Monday, November 19th, 2012
Each night there are about seven geek/startup events held in Australian capital cities.
A significant expansion of geek networking is underway. An important part of the trend is a national talk-circuit-cum-social-network called Port80.

Web geeks around the country are getting together in the flesh (“meat space”) and creating community. Meeting people and over time, making friends and connections. Although most attendees work in web design and development, attendance is open to anyone interested in the web. “They’re events for people whose eyes do not glaze over”, says Bret Treasure, who chairs the industry association that runs the events.

“There is a professional development dimension, but geeks are becoming increasingly social. They come for the content. They stay for the community. The web community is no longer dominated by introverts. Contemporary appreciation of design (mobile phones/Apple) and the ubiquity of social media have put geeks in the mainstream. They’re not shy; their knowledge is appreciated and they enjoy sharing it.”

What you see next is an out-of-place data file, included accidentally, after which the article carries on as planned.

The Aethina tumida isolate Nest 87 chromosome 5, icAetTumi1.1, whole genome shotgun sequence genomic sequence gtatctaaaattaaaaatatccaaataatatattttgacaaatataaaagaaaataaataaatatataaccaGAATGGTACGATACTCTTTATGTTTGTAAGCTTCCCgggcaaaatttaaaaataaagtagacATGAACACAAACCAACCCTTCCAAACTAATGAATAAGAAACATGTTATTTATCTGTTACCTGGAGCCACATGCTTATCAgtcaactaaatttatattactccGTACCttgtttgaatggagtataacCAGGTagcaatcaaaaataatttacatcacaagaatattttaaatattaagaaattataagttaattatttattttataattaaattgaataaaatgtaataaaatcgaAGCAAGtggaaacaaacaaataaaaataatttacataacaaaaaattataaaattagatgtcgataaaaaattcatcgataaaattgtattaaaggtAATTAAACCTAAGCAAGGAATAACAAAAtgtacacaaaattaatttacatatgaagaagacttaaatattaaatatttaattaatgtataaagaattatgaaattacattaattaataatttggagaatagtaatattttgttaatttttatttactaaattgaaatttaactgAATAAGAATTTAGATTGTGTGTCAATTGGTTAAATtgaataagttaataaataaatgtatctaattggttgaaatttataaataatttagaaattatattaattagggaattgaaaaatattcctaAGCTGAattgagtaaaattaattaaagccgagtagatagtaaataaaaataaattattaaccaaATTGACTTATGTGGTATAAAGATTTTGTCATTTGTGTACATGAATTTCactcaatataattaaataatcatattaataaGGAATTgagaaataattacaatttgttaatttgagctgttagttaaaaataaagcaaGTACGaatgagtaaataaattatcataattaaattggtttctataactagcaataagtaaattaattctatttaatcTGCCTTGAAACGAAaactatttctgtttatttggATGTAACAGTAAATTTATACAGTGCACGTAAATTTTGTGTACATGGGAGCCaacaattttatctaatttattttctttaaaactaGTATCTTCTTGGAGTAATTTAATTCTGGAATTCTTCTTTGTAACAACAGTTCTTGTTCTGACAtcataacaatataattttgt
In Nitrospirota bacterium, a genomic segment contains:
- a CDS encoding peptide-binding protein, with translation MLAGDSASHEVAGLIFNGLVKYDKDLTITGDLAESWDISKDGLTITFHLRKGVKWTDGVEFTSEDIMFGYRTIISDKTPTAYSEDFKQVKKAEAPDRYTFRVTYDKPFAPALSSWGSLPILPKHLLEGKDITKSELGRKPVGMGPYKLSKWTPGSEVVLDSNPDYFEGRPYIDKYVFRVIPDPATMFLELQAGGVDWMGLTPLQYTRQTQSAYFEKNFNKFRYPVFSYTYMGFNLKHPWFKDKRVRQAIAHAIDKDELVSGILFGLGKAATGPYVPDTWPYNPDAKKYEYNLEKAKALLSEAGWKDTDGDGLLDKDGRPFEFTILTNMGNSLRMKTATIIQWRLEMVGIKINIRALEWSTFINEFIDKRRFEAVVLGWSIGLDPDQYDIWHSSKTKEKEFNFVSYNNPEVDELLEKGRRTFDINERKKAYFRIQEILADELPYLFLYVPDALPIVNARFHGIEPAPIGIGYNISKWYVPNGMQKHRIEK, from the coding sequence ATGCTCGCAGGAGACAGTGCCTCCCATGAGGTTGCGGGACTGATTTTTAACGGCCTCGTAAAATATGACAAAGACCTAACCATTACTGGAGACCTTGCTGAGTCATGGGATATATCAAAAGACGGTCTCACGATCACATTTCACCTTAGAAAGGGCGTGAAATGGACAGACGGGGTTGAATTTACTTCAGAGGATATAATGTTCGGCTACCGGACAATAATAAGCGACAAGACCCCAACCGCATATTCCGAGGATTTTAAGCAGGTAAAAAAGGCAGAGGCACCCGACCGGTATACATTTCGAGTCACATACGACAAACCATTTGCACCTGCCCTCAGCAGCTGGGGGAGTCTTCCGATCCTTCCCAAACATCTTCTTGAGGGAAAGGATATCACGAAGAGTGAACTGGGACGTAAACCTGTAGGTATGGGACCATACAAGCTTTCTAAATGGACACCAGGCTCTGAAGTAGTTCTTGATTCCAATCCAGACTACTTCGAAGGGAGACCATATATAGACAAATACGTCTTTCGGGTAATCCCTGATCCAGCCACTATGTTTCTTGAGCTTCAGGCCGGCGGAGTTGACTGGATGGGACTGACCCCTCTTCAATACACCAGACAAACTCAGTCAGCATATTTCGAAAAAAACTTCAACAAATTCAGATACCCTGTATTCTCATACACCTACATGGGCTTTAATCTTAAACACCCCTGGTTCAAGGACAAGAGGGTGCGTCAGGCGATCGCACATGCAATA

Port80 started in Perth in 2002 as a casual meetup in a pub and early this year spread to Melbourne. The first meetings are about to be held in Sydney and Adelaide. Brisbane follows next year.

Port80 meetings are monthly, but the fervent geek could fill most of their evenings with smaller meetups; particularly in Sydney, or Melbourne.

While Port80 aims for a buzzier networking experience (40 to 100 people), the smaller groups share an interest in particular content management systems, programming languages, frameworks or disciplines like Agile, Lean, User Experience and Accessibility.

Port80 generally involves cheap or free beer, depending on sponsorship arrangements. Some are held in incubator spaces, like the Workbench in Sydney and Spacecubed in Perth.

Treasure says: “We like these spaces because they mix web people and the startup community. There’s overlap between the two cultures; they’re both change agents.

“These meetings are a consequence of the recent broadening of the IT sector but they’re also a pre-cursor to geeks becoming more culturally influential and professionally organized.”

People interested in Port80 can sign up at




Contact Profile

Australian Web Industry Association

The Australian Web Industry Association aims to educate the public about the web industry and help members with professional development. It does this through Port80 networking events, the Edge of the Web Conference and the Australian Web Awards, which recognise excellence in web development and design across the country. AWIA represents over 600 companies and freelancers.
Bret Treasure
P: 040 990 8133


Port80, Australian Web Industry Association



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